Sunday, September 18, 2011

Making Shoes (Poulaines): Step 2 - Felt Slippers

Continuing from Step 1... now I have another duct taped foot from my always-patient daughter (she actually thought it was fun to make another duct taped foot!), which I stuffed with newspaper to give it the right shape.[1]  I wanted to see what would happen if I used my original duct tape pattern to make a poulaine without using the last and what would happen using his methods and making a pattern from the last.  I've been given to understand that the shoe is much less accurate without a last and that makes perfect sense, but I like to experiment.  So...

Step 2a...

I took my original duct tape pattern and cut out two pieces of regular everyday felt you can buy from just about any hobby/craft store -- the really cheap stuff.  I extended the toe on the pattern to make them more 'poulaine' in shape and realized after I was done that the patterns weren't going to line up exactly, but I figured it was felt.  It was an easy fix compared to leather.  Then I started to sew them together and realized I was sewing them the wrong side out (as you would turned shoes) and the London extant example shows the stitching on the outside, even if none of the artwork depictions indicate the same thing.  Somehow I doubt that showing the seams on shoes was all that important to artists (they're only shoes).  What's interesting is the site I was using for the construction of these shoes is also using the turned shoe method.  Which is correct? According to Footwear of the Middle Ages, in defining a 'welt',


3. After about 1480, this refers to a narrow strip of leather placed outside the upper on a non-turned shoe [not inserted between like above with a turnshoe] and sewn simultaneously around the lasting margin (q.v.) of the upper during Inseaming [q.v.] joining it to the insole edge or to a "rib"(see "holdfast") raised on the flesh side of the insole near the edge. The sole is then stitched to this welt by a second seam. (see Welted Construction) [Thornton/Swann, 1983]. It is sometimes referred to as a "Rand"(2), when folded under after sewing, presenting a rolled edge. This continues into modern shoemaking where the welt refers to the strip that begins approximately at the heel-breast on one side and continues around the forepart, ending approximately at heel-breast on the other, and should not be confused with the Rand, the strip around the heel.
Further down the page when defining 'welt construction', he says,
2. This method of shoe construction appears to have been developed in Germany by around 1480 or so, and introduced to England by c.1500. These techniques formed the basis of all shoe-making well into the modern era, and, although no longer the mainstay of shoe-making in this era of exuded plastics and molds, this path is still followed by an impassioned minority.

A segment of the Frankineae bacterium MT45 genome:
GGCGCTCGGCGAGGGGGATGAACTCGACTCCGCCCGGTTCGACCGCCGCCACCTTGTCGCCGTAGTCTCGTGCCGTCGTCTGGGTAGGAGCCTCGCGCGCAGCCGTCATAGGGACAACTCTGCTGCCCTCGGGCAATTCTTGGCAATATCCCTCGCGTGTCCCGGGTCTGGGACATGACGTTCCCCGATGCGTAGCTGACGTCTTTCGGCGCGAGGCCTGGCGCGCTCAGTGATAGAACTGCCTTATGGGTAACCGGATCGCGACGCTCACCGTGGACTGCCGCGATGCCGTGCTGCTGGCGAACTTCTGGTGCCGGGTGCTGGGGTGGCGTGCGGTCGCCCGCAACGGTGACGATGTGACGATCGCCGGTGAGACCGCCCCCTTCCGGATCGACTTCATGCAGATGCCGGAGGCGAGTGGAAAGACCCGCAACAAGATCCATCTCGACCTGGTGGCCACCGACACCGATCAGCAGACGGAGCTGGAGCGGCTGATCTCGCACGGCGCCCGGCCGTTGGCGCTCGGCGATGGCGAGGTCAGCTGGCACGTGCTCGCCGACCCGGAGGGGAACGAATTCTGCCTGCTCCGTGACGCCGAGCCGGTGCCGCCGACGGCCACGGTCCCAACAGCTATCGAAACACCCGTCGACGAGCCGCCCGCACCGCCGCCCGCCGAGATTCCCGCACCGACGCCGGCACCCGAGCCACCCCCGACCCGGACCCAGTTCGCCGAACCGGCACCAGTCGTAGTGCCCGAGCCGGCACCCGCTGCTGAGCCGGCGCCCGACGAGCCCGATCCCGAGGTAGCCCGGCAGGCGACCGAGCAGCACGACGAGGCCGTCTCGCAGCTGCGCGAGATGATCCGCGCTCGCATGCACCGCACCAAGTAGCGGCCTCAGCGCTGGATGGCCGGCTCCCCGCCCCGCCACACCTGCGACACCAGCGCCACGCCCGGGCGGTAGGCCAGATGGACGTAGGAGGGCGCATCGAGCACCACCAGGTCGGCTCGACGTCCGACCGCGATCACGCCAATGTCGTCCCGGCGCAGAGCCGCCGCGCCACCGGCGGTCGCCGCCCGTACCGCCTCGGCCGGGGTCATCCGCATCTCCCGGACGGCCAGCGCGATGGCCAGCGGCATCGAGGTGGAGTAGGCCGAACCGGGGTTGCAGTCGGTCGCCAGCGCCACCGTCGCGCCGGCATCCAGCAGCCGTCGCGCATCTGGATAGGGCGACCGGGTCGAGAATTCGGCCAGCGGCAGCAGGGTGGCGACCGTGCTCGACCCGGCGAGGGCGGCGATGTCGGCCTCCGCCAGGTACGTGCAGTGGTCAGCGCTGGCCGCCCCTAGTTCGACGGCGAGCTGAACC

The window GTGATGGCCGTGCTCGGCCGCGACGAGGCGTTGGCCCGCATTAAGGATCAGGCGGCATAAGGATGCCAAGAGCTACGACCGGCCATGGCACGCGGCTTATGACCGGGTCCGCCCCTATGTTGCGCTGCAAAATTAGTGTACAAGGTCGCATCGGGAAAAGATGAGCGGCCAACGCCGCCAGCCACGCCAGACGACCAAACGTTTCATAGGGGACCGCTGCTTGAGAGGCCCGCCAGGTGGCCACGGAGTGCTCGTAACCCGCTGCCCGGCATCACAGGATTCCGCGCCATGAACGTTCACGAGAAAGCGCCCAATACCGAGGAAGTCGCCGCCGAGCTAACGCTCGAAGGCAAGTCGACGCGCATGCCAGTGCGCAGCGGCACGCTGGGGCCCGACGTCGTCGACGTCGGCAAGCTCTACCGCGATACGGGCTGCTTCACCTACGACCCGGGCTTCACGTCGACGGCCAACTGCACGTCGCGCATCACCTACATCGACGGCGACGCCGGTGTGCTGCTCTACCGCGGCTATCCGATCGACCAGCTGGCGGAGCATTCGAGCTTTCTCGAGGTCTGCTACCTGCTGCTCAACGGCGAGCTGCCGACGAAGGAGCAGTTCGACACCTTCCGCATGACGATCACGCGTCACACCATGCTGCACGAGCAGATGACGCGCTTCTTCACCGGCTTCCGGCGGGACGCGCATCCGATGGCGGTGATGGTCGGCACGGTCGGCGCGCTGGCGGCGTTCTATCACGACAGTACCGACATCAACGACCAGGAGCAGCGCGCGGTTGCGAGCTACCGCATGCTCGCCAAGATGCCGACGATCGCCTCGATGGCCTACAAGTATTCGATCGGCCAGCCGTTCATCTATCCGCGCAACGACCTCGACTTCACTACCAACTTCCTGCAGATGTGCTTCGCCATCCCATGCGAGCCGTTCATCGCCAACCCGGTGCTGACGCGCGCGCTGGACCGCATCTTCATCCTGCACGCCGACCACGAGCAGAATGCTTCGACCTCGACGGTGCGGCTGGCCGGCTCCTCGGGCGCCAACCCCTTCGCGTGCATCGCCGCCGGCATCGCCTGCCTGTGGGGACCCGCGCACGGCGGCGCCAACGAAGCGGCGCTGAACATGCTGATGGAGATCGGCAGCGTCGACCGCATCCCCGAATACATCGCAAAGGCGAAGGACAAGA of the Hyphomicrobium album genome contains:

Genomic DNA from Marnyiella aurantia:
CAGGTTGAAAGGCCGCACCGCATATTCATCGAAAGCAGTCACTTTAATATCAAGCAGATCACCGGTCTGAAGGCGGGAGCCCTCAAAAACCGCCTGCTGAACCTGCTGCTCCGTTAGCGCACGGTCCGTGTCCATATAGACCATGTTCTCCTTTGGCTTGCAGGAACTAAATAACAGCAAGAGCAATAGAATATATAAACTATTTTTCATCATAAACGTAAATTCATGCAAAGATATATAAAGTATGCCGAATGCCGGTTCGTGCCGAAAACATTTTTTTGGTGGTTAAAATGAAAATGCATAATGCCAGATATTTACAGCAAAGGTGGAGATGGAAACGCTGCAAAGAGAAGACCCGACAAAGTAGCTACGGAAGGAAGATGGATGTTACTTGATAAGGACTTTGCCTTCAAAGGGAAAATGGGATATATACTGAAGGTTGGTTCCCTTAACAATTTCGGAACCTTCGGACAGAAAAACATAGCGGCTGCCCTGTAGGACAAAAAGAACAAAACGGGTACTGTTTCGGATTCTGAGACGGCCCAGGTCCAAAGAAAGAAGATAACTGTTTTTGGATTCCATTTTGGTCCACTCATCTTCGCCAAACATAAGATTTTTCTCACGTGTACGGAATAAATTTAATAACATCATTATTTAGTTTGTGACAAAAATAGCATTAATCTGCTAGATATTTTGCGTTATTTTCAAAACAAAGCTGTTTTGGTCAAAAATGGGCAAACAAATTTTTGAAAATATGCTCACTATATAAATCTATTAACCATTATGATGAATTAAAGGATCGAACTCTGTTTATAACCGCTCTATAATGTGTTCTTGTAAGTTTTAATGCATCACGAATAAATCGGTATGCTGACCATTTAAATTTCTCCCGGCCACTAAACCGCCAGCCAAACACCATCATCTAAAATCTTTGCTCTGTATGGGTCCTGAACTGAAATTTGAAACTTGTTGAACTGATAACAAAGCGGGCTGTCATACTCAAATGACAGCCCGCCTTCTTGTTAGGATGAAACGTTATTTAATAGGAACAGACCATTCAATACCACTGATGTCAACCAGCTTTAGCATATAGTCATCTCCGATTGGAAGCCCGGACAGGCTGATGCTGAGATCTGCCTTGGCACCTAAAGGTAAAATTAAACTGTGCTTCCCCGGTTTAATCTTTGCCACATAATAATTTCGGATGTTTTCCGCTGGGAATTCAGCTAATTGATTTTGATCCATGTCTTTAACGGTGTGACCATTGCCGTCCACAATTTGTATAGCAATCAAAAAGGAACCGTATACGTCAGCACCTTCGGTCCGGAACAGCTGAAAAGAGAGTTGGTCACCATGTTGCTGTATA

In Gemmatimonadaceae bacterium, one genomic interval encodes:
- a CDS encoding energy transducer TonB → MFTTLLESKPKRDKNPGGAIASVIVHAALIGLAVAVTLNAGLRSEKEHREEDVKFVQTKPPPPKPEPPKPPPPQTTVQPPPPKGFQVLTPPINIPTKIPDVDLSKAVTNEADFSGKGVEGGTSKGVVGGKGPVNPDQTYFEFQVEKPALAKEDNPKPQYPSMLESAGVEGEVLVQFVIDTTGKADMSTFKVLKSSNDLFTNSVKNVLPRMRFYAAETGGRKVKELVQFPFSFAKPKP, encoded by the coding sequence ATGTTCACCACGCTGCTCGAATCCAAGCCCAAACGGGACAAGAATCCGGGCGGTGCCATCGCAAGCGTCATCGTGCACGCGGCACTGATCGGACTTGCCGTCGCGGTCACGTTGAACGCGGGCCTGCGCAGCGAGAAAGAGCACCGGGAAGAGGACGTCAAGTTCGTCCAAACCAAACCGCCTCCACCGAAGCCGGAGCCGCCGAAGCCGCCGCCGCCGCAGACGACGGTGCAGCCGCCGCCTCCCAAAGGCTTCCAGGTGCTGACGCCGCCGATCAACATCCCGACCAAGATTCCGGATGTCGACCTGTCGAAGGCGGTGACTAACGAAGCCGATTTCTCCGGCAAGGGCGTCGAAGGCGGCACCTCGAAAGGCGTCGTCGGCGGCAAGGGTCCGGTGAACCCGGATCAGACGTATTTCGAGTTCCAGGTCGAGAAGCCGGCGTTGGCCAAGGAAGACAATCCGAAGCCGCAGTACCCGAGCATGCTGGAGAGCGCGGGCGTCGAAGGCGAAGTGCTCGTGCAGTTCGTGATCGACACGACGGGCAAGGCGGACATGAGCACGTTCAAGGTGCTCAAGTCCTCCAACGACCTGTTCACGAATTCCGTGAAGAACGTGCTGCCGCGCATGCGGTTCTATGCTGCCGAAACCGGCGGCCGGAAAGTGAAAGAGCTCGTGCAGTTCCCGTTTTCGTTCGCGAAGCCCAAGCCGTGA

So 'inseaming' is period for my era and place.  Perfect.

In any case, I continued using the turned-based method (well, not strictly turned; it's material, I made a 1/4" seam).  It was a really quick sewing project and before I had the toe completed, I wanted to test out the fit and, go figure, it didn't fit her arch, but then I thought that might be an issue in any case.  We are a family of high-arched individuals, BUT it showed me that though freehand works, it's definitely not the most accurate.

Step 2b...

Next, I took more felt and used the duct-taped foot to make a new pattern.  You have to be real careful with the duct-taped foot, because it's somewhat squishy.  As long as it's not necessary to put a lot of pressure on it or to do anything to the duct-taped foot itself, it maintains its shape fairly well.  Making the pattern this way was a bit more tricky.  I had to drape the felt around the foot and make sure it was going to fit around the ankle to the heel as well as to the point of the toe without too many wrinkles.  I can see why they tack the leather to the last to get this part to work correctly.  Unfortunately, smoothing out the felt wasn't the hardest part, it was making the fabric match at the back of the heel and leaving enough for a seem at the bottom edge.

I figured out my pattern and cut out the felt.  The upper was definitely larger than my original pattern, which is a good thing and was expected, though I may be over-compensating since I made the last one too small, but at least with the last I can use that to test my felt slipper's size instead of bugging my daughter. :D  I sewed the upper and sole together, but, being inconsistent (I didn't sew the seam the same this time), the shoe was definitely larger than her foot, but with a little altering, I could make slippers like this to fit her feet.  She could only wear shoes like this around the house, but she appears tickled by that idea.

My current conclusion is that I really need a wooden last if I'm going to make shoes the right way.  Duct tape makes the job more difficult than it needs to be. A wooden last would make this job both easier and more consistent.  I have very little carving skill, but that's going to have to be my next step if this project is going to move forward.


1. My husband suggested using plaster of Paris to fill the duct-taped foot, but my only concern would be maintaining the shape of her foot while it set.  Also, I didn't want to chance the duct tape leaking.  Maybe I'll make a third foot to experiment with the plaster, but at this point, I think it would simply be a waste of time.

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